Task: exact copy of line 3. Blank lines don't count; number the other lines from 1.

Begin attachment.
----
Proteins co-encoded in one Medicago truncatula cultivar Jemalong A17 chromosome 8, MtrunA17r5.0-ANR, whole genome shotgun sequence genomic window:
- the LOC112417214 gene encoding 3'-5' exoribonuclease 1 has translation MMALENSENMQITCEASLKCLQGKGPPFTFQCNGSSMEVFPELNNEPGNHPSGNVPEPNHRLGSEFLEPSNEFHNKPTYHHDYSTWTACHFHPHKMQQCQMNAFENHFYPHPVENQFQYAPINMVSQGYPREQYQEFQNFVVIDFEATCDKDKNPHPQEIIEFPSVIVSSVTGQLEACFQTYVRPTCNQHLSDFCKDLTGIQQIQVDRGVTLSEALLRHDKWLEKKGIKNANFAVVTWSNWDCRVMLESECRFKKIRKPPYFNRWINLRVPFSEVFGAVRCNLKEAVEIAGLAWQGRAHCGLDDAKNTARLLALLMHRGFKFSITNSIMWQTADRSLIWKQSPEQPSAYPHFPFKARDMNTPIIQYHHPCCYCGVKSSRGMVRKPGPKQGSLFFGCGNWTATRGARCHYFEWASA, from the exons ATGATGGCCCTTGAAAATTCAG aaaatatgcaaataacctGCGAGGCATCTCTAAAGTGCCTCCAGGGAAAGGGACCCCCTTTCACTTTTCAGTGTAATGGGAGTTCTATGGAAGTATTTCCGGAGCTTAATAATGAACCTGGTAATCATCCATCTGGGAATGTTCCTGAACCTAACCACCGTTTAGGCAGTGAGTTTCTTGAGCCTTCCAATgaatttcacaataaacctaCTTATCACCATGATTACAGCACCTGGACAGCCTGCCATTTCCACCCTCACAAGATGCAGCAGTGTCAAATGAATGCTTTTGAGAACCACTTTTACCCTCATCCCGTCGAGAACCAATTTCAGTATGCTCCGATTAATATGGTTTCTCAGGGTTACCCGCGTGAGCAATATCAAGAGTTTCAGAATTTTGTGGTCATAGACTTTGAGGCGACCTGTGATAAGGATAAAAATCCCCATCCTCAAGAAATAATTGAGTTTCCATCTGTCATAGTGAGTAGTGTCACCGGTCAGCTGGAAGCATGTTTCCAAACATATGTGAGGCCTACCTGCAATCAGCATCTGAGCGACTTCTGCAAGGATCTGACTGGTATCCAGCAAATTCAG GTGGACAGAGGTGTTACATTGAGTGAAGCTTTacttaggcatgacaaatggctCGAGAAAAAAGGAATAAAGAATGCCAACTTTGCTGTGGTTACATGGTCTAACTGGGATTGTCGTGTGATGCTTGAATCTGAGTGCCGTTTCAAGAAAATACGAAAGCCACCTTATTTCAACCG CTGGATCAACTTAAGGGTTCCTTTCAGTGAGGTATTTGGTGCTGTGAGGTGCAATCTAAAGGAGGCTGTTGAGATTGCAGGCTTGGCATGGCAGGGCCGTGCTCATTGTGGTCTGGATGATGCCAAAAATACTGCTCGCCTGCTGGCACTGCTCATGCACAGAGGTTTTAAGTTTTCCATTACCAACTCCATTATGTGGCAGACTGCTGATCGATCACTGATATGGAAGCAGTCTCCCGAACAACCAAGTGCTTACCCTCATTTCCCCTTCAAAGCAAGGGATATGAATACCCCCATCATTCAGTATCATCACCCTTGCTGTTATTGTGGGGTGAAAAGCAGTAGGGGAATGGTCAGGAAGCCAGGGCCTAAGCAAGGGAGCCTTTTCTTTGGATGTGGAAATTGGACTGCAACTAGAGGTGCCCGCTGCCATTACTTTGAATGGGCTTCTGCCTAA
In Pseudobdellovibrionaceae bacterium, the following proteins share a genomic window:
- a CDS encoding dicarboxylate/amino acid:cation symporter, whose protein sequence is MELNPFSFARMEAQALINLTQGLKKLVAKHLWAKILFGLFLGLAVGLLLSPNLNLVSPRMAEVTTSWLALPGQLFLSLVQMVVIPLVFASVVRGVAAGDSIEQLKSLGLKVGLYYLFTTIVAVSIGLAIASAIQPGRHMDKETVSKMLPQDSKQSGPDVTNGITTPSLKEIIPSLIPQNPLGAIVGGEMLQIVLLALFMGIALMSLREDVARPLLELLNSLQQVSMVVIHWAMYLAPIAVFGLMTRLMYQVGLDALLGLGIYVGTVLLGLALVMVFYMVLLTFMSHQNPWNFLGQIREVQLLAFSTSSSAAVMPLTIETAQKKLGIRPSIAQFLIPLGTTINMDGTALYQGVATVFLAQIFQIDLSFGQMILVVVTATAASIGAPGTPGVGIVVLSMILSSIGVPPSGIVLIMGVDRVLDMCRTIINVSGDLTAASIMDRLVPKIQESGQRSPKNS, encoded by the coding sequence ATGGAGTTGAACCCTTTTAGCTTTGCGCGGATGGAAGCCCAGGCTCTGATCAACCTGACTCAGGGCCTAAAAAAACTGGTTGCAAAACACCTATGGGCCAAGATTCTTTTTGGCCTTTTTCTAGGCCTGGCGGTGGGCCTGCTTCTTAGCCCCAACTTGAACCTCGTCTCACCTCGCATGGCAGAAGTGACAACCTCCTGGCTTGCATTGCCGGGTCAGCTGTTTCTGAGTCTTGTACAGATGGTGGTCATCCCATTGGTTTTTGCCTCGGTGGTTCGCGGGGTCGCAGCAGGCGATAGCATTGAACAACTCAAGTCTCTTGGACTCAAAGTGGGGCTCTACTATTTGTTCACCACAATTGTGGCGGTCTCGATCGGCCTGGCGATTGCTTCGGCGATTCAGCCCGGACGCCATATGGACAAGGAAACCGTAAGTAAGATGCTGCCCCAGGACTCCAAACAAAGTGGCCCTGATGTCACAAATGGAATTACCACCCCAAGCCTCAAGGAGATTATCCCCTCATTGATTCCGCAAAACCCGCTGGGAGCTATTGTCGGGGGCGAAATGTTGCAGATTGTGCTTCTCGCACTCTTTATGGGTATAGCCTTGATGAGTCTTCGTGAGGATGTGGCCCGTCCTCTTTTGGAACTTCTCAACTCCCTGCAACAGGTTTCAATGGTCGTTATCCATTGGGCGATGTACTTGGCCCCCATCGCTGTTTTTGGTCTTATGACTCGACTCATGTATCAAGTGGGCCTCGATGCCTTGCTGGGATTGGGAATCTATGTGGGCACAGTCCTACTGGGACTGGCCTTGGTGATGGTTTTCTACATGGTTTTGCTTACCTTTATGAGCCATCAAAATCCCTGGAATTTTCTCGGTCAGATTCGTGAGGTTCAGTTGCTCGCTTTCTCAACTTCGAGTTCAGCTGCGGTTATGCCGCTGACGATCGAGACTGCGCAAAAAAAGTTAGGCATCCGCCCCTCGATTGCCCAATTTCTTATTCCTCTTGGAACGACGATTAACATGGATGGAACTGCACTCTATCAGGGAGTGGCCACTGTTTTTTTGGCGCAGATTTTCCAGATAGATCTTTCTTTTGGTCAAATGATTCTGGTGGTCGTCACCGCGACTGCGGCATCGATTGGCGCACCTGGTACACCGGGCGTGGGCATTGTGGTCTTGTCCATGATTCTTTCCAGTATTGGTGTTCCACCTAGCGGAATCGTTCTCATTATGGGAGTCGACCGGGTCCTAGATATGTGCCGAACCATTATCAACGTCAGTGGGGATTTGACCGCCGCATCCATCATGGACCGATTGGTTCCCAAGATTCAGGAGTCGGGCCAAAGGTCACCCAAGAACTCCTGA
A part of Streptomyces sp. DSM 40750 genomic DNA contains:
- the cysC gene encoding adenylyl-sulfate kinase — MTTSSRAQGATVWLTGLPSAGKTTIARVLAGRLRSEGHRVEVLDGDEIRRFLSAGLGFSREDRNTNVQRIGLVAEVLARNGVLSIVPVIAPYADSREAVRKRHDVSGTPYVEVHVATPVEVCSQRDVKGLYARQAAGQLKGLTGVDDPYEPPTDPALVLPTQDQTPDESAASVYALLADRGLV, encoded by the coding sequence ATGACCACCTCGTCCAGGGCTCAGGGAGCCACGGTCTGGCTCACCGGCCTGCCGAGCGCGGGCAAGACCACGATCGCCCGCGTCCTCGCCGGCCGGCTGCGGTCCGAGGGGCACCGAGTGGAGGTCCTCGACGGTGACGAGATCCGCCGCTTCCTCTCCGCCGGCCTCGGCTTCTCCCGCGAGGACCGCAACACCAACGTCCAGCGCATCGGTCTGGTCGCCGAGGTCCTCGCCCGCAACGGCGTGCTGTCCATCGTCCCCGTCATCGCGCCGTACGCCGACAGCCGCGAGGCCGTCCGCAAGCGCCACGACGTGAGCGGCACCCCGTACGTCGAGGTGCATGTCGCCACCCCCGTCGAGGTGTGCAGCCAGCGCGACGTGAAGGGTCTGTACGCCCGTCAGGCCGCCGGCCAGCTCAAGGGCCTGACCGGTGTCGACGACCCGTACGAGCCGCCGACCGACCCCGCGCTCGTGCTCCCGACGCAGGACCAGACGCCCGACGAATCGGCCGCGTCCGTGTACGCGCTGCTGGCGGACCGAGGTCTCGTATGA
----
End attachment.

In Pseudobdellovibrionaceae bacterium, the following proteins share a genomic window: